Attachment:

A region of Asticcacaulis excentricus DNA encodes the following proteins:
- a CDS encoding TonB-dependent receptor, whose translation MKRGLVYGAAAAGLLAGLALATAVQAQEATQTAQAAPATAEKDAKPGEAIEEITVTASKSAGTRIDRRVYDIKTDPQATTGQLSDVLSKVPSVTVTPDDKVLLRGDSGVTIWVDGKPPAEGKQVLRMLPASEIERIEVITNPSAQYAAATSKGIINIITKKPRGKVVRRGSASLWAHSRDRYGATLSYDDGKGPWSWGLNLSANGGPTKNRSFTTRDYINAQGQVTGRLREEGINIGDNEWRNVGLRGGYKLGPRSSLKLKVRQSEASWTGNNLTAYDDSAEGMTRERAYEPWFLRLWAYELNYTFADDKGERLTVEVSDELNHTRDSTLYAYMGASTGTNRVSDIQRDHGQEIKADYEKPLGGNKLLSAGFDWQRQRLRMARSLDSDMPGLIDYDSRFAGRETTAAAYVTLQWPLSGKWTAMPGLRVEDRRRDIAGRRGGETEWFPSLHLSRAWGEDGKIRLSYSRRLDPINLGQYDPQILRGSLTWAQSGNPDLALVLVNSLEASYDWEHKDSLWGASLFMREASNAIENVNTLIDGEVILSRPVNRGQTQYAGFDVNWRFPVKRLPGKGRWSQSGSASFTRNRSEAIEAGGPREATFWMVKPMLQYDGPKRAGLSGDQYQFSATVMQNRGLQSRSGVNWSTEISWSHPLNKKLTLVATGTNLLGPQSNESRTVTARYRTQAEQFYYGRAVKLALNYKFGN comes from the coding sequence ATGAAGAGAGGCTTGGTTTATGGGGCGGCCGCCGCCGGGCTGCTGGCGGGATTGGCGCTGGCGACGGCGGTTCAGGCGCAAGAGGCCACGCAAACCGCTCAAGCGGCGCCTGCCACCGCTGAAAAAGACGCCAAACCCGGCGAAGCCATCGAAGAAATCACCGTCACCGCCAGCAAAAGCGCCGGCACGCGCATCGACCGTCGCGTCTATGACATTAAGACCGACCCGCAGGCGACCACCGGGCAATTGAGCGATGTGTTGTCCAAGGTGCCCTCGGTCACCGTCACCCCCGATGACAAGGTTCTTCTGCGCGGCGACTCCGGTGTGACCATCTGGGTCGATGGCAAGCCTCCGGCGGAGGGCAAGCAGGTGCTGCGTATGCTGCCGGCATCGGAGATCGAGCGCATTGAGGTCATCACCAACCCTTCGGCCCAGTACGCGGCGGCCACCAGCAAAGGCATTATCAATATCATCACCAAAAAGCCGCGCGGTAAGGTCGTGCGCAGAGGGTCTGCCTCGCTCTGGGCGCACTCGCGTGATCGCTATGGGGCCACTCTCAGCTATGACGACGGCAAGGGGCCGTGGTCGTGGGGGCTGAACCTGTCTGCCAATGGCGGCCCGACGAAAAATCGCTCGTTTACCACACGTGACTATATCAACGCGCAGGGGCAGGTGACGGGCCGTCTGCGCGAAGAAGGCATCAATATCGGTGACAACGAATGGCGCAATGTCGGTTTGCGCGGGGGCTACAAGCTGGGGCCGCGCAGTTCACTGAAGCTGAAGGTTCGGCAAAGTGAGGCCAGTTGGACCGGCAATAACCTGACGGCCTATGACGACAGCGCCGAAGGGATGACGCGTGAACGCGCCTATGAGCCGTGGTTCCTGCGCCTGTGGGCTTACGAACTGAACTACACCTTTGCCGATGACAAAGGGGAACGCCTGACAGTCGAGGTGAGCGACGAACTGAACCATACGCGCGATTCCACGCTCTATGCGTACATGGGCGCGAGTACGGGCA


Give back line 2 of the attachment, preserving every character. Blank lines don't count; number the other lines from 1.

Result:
- a CDS encoding TonB-dependent receptor, whose translation MKRGLVYGAAAAGLLAGLALATAVQAQEATQTAQAAPATAEKDAKPGEAIEEITVTASKSAGTRIDRRVYDIKTDPQATTGQLSDVLSKVPSVTVTPDDKVLLRGDSGVTIWVDGKPPAEGKQVLRMLPASEIERIEVITNPSAQYAAATSKGIINIITKKPRGKVVRRGSASLWAHSRDRYGATLSYDDGKGPWSWGLNLSANGGPTKNRSFTTRDYINAQGQVTGRLREEGINIGDNEWRNVGLRGGYKLGPRSSLKLKVRQSEASWTGNNLTAYDDSAEGMTRERAYEPWFLRLWAYELNYTFADDKGERLTVEVSDELNHTRDSTLYAYMGASTGTNRVSDIQRDHGQEIKADYEKPLGGNKLLSAGFDWQRQRLRMARSLDSDMPGLIDYDSRFAGRETTAAAYVTLQWPLSGKWTAMPGLRVEDRRRDIAGRRGGETEWFPSLHLSRAWGEDGKIRLSYSRRLDPINLGQYDPQILRGSLTWAQSGNPDLALVLVNSLEASYDWEHKDSLWGASLFMREASNAIENVNTLIDGEVILSRPVNRGQTQYAGFDVNWRFPVKRLPGKGRWSQSGSASFTRNRSEAIEAGGPREATFWMVKPMLQYDGPKRAGLSGDQYQFSATVMQNRGLQSRSGVNWSTEISWSHPLNKKLTLVATGTNLLGPQSNESRTVTARYRTQAEQFYYGRAVKLALNYKFGN comes from the coding sequence ATGAAGAGAGGCTTGGTTTATGGGGCGGCCGCCGCCGGGCTGCTGGCGGGATTGGCGCTGGCGACGGCGGTTCAGGCGCAAGAGGCCACGCAAACCGCTCAAGCGGCGCCTGCCACCGCTGAAAAAGACGCCAAACCCGGCGAAGCCATCGAAGAAATCACCGTCACCGCCAGCAAAAGCGCCGGCACGCGCATCGACCGTCGCGTCTATGACATTAAGACCGACCCGCAGGCGACCACCGGGCAATTGAGCGATGTGTTGTCCAAGGTGCCCTCGGTCACCGTCACCCCCGATGACAAGGTTCTTCTGCGCGGCGACTCCGGTGTGACCATCTGGGTCGATGGCAAGCCTCCGGCGGAGGGCAAGCAGGTGCTGCGTATGCTGCCGGCATCGGAGATCGAGCGCATTGAGGTCATCACCAACCCTTCGGCCCAGTACGCGGCGGCCACCAGCAAAGGCATTATCAATATCATCACCAAAAAGCCGCGCGGTAAGGTCGTGCGCAGAGGGTCTGCCTCGCTCTGGGCGCACTCGCGTGATCGCTATGGGGCCACTCTCAGCTATGACGACGGCAAGGGGCCGTGGTCGTGGGGGCTGAACCTGTCTGCCAATGGCGGCCCGACGAAAAATCGCTCGTTTACCACACGTGACTATATCAACGCGCAGGGGCAGGTGACGGGCCGTCTGCGCGAAGAAGGCATCAATATCGGTGACAACGAATGGCGCAATGTCGGTTTGCGCGGGGGCTACAAGCTGGGGCCGCGCAGTTCACTGAAGCTGAAGGTTCGGCAAAGTGAGGCCAGTTGGACCGGCAATAACCTGACGGCCTATGACGACAGCGCCGAAGGGATGACGCGTGAACGCGCCTATGAGCCGTGGTTCCTGCGCCTGTGGGCTTACGAACTGAACTACACCTTTGCCGATGACAAAGGGGAACGCCTGACAGTCGAGGTGAGCGACGAACTGAACCATACGCGCGATTCCACGCTCTATGCGTACATGGGCGCGAGTACGGGCA